Tag Archives: benchmarks

Better Leaders, Fewer “Benchmarks”

I saw an article in the Washington Post recently that really caught my attention. The author writes:

We used to have goals. Remember goals? Sending a man to the moon? Or how about ending poverty or balancing the budget?

Now we have “benchmarks.” Like “surge” or “insurgents,” it’s become part of our everyday language when we’re talking about Iraq.

Benchmarks are an important component of any plan – they help you measure progress, and they clue you into what is and is not working. But benchmarks absent any underlying plan or final goals are meaningless – nothing more than empty talking points meant to create the illusion of a plan that doesn’t really exist.

The Boston Globe also recognizes the empty rhetoric of Bush’s benchmarks:

The most obvious deficiency of the benchmarks is that Congress provided no penalties for failing to meet them. Bush opposed such penalties; the absence of any explains why he felt free to praise the bill as reflecting “a consensus that the Iraqi government needs to show real progress in return for American’s continued support and sacrifice.”

Even if Congress had persuaded Bush to agree to punishments for unmet benchmarks, however, the belief in benchmarks as instant therapy for Iraq would still be obtuse.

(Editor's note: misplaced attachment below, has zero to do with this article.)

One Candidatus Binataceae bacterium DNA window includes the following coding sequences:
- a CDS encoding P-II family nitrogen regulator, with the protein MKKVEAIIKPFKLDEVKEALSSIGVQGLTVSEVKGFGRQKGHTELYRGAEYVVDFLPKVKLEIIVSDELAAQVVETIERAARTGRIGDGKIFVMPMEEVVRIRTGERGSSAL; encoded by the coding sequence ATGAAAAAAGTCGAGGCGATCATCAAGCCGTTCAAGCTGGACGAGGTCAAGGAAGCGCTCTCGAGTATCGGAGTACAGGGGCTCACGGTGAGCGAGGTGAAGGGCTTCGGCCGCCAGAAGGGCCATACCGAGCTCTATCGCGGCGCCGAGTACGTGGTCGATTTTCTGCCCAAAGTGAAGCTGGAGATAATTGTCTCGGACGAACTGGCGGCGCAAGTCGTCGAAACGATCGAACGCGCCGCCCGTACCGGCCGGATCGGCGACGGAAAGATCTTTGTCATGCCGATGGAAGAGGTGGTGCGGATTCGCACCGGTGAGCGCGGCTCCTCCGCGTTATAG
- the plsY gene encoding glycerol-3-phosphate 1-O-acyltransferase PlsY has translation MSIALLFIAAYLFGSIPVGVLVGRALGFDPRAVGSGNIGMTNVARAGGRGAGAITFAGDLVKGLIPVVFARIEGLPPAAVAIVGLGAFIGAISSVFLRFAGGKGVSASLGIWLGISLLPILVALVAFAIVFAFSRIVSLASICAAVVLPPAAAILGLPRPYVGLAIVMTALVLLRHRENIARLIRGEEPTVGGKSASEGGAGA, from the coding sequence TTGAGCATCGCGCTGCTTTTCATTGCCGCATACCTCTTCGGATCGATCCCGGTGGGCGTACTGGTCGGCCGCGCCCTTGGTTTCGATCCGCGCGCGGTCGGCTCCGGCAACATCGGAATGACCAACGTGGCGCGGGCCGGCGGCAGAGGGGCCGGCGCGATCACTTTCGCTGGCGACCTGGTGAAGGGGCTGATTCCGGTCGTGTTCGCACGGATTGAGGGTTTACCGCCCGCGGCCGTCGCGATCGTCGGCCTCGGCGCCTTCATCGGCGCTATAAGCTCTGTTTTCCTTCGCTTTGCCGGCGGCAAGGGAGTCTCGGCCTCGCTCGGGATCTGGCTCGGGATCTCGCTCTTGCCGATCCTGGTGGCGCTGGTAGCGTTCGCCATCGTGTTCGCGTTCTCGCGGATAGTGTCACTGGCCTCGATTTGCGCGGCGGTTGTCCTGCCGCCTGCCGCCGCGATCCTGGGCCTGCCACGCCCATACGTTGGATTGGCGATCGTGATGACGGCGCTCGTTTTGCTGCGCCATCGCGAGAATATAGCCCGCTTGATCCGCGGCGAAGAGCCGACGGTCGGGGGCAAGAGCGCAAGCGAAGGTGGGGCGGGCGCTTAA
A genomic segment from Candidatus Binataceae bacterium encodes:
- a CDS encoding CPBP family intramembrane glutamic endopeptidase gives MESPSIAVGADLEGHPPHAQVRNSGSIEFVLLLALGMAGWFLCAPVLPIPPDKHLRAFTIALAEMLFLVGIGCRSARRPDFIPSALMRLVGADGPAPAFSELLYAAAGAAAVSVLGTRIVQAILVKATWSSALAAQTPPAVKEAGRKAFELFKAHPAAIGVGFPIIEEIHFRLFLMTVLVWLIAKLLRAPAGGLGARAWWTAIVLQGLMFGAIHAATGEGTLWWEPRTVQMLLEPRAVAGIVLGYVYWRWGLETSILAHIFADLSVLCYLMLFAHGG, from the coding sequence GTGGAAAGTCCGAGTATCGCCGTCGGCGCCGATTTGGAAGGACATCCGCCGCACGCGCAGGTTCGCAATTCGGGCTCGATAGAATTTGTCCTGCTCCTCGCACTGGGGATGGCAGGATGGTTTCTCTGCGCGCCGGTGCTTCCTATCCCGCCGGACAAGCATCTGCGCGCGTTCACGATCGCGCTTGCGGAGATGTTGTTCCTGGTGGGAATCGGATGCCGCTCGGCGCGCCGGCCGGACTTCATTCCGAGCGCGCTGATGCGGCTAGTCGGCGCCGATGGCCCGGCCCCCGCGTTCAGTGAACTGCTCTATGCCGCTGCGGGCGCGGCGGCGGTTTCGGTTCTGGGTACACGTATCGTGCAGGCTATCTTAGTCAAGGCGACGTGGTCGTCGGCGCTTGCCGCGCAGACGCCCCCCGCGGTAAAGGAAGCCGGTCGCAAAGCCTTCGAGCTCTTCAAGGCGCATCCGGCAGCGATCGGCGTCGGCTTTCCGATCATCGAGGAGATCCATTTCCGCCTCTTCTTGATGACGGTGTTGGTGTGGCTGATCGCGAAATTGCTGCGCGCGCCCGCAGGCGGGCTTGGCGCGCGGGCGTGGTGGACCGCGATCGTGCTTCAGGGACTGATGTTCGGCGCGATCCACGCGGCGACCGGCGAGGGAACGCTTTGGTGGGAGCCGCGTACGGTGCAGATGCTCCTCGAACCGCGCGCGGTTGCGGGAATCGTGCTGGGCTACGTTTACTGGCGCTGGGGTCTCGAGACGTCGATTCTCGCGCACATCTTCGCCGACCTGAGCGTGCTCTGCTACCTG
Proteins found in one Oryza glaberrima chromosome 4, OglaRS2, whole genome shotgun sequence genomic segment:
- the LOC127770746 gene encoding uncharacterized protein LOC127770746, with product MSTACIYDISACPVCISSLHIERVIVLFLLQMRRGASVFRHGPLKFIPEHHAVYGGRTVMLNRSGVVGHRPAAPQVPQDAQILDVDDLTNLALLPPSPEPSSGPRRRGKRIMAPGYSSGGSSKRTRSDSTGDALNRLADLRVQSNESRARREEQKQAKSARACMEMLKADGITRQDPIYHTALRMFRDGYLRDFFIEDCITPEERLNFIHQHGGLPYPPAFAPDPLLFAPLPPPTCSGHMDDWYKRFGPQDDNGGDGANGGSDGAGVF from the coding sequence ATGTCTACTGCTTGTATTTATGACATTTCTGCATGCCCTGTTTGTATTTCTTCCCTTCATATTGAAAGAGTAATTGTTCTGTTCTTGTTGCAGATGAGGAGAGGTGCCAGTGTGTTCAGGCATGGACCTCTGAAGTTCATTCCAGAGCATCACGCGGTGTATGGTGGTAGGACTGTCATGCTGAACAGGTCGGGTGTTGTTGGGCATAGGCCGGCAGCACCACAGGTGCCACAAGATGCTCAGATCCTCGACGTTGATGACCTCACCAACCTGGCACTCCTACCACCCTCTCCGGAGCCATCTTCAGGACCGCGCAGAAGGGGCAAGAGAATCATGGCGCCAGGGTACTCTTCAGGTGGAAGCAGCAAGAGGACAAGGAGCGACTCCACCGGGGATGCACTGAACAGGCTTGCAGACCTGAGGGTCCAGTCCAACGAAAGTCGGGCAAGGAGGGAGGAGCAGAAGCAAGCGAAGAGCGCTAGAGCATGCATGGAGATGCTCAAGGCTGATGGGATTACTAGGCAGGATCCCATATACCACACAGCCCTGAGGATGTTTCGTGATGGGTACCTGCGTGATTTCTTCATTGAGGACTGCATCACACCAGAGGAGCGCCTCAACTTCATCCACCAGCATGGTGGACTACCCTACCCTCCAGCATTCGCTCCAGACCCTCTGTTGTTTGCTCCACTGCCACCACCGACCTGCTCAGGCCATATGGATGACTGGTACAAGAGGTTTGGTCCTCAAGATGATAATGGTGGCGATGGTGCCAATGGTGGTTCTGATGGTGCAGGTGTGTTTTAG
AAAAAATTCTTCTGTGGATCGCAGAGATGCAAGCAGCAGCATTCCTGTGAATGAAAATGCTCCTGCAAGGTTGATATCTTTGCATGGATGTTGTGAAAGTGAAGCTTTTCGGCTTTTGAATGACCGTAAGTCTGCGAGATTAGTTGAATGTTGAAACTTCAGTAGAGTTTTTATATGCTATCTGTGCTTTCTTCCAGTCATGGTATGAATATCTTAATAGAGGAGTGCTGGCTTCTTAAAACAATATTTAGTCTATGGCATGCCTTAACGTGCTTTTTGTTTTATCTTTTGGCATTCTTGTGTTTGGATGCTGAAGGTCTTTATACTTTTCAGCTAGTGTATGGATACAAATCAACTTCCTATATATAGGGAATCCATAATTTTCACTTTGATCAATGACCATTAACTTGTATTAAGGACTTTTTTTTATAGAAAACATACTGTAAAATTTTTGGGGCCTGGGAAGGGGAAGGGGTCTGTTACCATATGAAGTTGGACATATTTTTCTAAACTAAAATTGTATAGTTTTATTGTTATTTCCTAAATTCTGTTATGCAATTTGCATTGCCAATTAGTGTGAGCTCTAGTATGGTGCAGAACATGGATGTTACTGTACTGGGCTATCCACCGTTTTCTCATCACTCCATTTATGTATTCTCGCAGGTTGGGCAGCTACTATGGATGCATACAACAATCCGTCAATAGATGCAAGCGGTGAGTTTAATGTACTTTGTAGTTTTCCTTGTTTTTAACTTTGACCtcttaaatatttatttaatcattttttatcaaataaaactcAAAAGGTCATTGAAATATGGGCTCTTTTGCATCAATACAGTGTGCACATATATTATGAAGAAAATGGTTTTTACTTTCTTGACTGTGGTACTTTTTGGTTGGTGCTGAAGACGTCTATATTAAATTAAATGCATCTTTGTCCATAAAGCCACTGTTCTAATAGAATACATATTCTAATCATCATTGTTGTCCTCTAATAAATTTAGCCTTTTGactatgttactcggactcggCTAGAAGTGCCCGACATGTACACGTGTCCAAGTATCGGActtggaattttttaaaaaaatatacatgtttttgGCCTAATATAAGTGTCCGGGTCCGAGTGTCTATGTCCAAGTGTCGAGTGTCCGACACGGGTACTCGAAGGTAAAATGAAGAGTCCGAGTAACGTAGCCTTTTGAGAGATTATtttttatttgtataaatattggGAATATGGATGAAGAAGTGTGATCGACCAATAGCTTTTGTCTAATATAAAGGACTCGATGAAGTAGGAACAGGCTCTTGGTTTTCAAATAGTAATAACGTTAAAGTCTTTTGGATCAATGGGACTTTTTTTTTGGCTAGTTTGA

Real progress comes from bold leaders who have identified not just near-term benchmarks, but a robust plan for achieving visionary, progressive change. 21st Century Democrats has supported real leaders in the past – leaders like Ted Strickland, Keith Ellison, and Sherrod Brown. We’re proud of the men and women that we helped in 2006, and we’re looking forward to helping more progressive leaders in the 2008 elections.

At 21st Century Democrats, we believe that there are too many people in government who are more concerned with meaningless benchmarks than real progressive change. We’re looking for more visionary progressive leaders, so if you know a great progressive candidate that could use our help, tell them to fill out our candidate questionnaire. If you believe we need proposals instead of benchmarks, sign up for our email newsletter and stay in touch with us as we move forward towards real progressive change.